Last month we wrote about the association between resistance training and testosterone.
If you’re looking for more ways to boost anabolic hormones naturally, I recommend becoming well-versed in that write-up.
Today, we’re briefly looking at a different approach to increasing testosterone.
Instead of using weights, ensuring you have sufficient intake of one simple vitamin can transform your androgen production.
Specifically, free testosterone can be determined by the amount of vitamin D available in your bloodstream at any given time.
In the last decade, one particular study stands out. When evaluating over 1,300 participants, researchers initially found that 68% of their representative population had deficient or insufficient vitamin D levels.
When these researchers plotted free and total testosterone levels against vitamin D, there was a near linear relationship showing a significant association between sufficient vitamin D and more testosterone. As a caveat to these results, intake of vitamin D was only associated with an increase of testosterone to a certain extent. Once vitamin D approached sufficient values, there appeared to be a plateau effect where testosterone did not increase as dramatically.
Similar results have been shown in other studies. There are well-documented results showing clear relationships between vitamin D and many different forms of anabolic hormones.
Other hormones or hormone-related processes with a potential relationship with vitamin D:
- Sperm motility decreases with deficient vitamin D
- Inverse relationship with estradiol (predominant form of estrogen)
- High estradiol is associated with:
- Erectile dysfunction
- Inhibitory effect on sperm production
- Low libido
- IGF-1 increases with vitamin D intake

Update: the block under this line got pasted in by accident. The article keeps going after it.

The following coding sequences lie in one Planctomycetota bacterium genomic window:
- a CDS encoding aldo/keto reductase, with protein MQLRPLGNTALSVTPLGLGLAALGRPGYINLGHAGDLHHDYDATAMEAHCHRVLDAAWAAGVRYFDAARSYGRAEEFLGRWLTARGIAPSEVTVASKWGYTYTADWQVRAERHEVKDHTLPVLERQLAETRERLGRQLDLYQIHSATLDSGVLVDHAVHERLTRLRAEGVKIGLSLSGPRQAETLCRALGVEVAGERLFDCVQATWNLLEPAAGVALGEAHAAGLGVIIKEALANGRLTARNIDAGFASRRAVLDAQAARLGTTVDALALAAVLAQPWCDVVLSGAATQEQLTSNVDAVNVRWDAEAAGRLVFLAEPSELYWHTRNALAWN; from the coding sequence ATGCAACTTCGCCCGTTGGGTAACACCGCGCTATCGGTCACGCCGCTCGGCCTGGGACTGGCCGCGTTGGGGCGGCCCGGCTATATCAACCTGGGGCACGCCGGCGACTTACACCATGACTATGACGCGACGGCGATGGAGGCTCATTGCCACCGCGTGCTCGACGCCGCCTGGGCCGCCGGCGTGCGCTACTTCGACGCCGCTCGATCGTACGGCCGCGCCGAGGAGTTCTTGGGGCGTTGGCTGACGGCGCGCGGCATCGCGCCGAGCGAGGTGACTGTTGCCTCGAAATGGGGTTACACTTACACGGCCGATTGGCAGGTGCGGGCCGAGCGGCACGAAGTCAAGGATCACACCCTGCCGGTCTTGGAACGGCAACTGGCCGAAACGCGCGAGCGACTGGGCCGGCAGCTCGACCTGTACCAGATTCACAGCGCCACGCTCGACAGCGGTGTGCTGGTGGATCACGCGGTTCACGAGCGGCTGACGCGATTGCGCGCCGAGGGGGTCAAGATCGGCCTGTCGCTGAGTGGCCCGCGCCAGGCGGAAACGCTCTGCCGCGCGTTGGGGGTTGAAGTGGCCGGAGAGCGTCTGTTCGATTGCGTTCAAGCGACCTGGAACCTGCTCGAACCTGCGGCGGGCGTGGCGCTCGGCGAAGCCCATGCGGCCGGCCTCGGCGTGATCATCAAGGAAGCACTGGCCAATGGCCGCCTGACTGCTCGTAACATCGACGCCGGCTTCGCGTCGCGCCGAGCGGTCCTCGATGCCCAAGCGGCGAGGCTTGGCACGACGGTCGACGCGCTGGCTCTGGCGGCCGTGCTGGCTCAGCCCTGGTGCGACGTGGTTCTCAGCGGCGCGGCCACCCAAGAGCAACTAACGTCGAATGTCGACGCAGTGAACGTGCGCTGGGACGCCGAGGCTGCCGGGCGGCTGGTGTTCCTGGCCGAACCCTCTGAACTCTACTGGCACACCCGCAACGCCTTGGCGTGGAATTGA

- IGF is a potent anabolic hormone
Odds are, you are potentially deficient or insufficient in vitamin D as well.
As of the mid-2000’s, over 40% of the US population was deficient in vitamin D. Furthermore, populations with more melanin (skin pigmentation) are at an increased risk for vitamin D deficiency. In the same mid-2000’s period, over 80% of African Americans and over 60% of hispanic populations were deemed vitamin D deficient.
What’s the best vitamin D amount for you?
The optimal dose of vitamin D depends on several factors. Specifically, you should be aware of:
- How much time you spend outside
- What time of day you go outside
- How many high-vitamin D2/vitamin D3 foods you consume
- Your body fat percentage (vitamin D is fat-soluble and high body fat will decrease available levels)
- How tan you are/your skin pigmentation
A standard recommendation for ensuring you don’t become deficient in serum vitamin D levels is 15-25 minutes of direct midday sunlight across as much surface area as possible. Some recommendations suggest at least 40% of skin surface area must be exposed to reach sufficient vitamin D levels naturally.
Supplementation with vitamin D3 is regarded as a strong and safe way to ensure you are in the optimal window of 40-60 ng/ml. Aiming between 1,000 and 4,000 IUs of vitamin D3 will allow you to raise serum levels of vitamin D, though you should consult with your most knowledgeable healthcare provider to see how your lifestyle habits shape your current levels.
It is important to keep in mind the vitamin D toxicity levels shown in many studies, which is reached with doses higher than 10,000 IU.
When you use D1 Lab’s stack, you’ll get 2,000 IU of third-party tested vitamin D3, along with calcium, key minerals, and 4 other clinically-tested doses of key supplements for peak performance.